2019 Year in Review

What a year it’s been. This year saw a lot of new challenges, learnings, and things to celebrate. Encapsulating all of that, the most important theme of the year was relationships.

In my 2018 review I referred to Bill Gates’s annual review where he stated, “Today, of course, I still assess the quality of my work. But I also ask myself a whole other set of questions about my life. Did I devote enough time to my family? Did I learn enough new things? Did I develop new friendships and deepen old ones?

These questions stuck with me and reminded me that while career and financial goals are important, at the end of the day relationships are what matter most to me. I don’t believe that at the end of our lives, I’d be proud of building a big, successful company or making millions of dollars if I don’t have people I love to share my life with.

That’s the lens with which I’ll share my 2019 reflections and learnings and plans for 2020.

What went well

A lot of things went well this year, I’ll stay focused on the main things.

More time and energy spent on relationships.
I went against my default state of introversion – doing things alone or with one person – and got people together for concerts, workouts, events, and dinners and went on international trips with friends.

Made a career transition.
I switched from marketing to product management at HubSpot. The role came with a new set of expectations and responsibilities and I’ve been enjoying the challenge and learning experience. I’m fortunate to get to work with and learn from an amazing team. By the way, we’re hiring. Get in touch if you want to chat about working at HubSpot.

Leveled up my speaking. 
I’ve become more confident in my speaking through more practice, repeatedly putting myself on stage, and feeling comfortable with the material. I spoke at Password 2019 in Tallinn, EE, WP Engine Summit in Austin, TX, INBOUND in Boston, MA, and Product-Led Summit in London, UK. I plan to speak at more events in 2020 about ecommerce, marketing, and product management. Request for me to speak at your event here.

Building an agency.
I shifted from trying to create a marketing agency on my own and partnered up with my friend Alex Birkett to create a content marketing agency. We help software and ecommerce businesses tap into content strategy and SEO as a customer acquisition channel. We’ve found traction and have been learning a lot about running and growing a business.

Got to see new places.
I took more trips than expected for both leisure and work and they were often with friends or coworkers and if I was traveling alone, it was to visit people. Through my travels, people have asked what I travel with so I here’s a packing list of things I always travel with. This year, I traveled to:

  • 9 countries (3 new): Indonesia, Italy, Estonia, United Kingdom, Canada, Germany, Ireland (2x), UAE, United States
  • 9 states (3 new): California (4x), Washington DC, Illinois, New York, Texas (2x), Washington, New Hampshire, Vermont, Missouri

Maintained my fitness.
I ran three Spartan races — completing the Spartan Trifecta — went skiing for the first time, joined a running team, ran a 5k and two 10Ks, and completed a marathon. Whew.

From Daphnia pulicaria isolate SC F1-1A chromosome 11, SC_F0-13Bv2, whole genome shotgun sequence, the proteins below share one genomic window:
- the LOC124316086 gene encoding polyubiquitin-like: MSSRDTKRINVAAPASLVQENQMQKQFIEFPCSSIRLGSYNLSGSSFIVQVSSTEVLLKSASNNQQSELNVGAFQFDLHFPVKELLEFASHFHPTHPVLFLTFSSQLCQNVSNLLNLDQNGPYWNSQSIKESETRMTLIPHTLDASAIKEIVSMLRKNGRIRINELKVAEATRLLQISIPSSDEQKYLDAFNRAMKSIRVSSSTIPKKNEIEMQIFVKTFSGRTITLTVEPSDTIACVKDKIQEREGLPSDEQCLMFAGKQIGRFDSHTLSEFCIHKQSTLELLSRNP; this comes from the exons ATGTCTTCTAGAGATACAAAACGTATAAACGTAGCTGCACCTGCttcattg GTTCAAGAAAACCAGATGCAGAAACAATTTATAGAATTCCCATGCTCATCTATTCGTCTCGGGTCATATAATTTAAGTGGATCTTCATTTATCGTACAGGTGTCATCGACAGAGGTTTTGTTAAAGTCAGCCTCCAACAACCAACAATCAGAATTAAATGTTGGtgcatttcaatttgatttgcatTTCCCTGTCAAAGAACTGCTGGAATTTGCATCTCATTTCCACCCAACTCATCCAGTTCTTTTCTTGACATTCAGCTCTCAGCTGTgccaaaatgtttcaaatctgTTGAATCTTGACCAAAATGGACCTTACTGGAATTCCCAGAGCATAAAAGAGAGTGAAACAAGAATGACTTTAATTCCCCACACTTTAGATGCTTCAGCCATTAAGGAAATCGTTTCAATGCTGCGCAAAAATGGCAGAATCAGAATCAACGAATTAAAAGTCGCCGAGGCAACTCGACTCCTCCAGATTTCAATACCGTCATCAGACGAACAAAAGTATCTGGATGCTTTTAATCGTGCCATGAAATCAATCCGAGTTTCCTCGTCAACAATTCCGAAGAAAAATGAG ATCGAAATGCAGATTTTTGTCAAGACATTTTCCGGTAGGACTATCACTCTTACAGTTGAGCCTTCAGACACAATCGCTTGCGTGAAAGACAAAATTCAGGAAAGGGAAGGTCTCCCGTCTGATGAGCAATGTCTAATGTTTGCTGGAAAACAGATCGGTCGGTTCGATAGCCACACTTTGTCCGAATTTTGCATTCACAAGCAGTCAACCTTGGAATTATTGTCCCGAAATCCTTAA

Financial and estate planning.
I hired a financial advisor through Facet Wealth to get professional advice on financial planning. I worked with an attorney to draft up my will and estate planning documents. These have been big steps for me toward better financial management and learning what it means to protect my wealth.

Getting involved with social issues.
This year, I learned first-hand how difficult it is to work with a non-profit based in Cambodia and decided it would make more sense to focus on domestic organizations. I’ve been speaking with an organization in Washington DC about getting involved and helping with their marketing and operations.

What could’ve gone better

Each of the items below could have “been better,” but I’m not sure how I would’ve fit in these things without sacrificing the things that ended up going well. Nonetheless, these were things I wanted to do more of but did not, so they’re still a part of my reflection.

Didn’t write as much.
Due to my activities this year, I published less, journaled less, and wrote fewer letters to friends. While I won’t hold myself to a writing schedule, I’d like to carve out more time for reflection and publish more of my learnings here.

Didn’t read as much.
Reading has historically been a proxy to show that I’m still learning. Despite not reading as much this year, I still learned a lot this year. I clocked in 9 books in 2019 compared to at least 15 books in previous years. See my reading list here.

Less time spent reflecting.
I got involved in plenty of social and professional activities this year which left less downtime to zoom out and reflect throughout the year. Another way to look at it, I was less in my head and more present with people I care about.

Lack of routine.
I typically have my morning and evening routines that dictate when I work out, eat, read, work on projects, etc. Those routines went out the window as I took on things that are difficult to add predictability to like being in a relationship, running a business, traveling, and attending social events.

Not enough time for language-learning.
I started off 2019 wanting to become fluent in Spanish. Then I realized I was too tired at the end of the day to practice. Halfway through the year, I reflected on how horrible my Khmer is and the language barrier between my grandma and I so I decided to work on my Khmer instead. I hired a tutor on italki and had bi-weekly lessons, but that hasn’t been enough to feel comfortable speaking.

What I’ve learned

Relationships are still everything.
Some of the memorable moments of the year include a trip to Bali with friends, concerts with friends, a trip remote working trip in Italy, friends teaching me to ski, escaping a snowstorm in Lake Tahoe, supporting friends in their next career move, encouraging friends during Spartan races, Friendsgiving, and downtime with family. This came from me fighting my default state of introversion and asking to hang out or get dinner or do a trip together.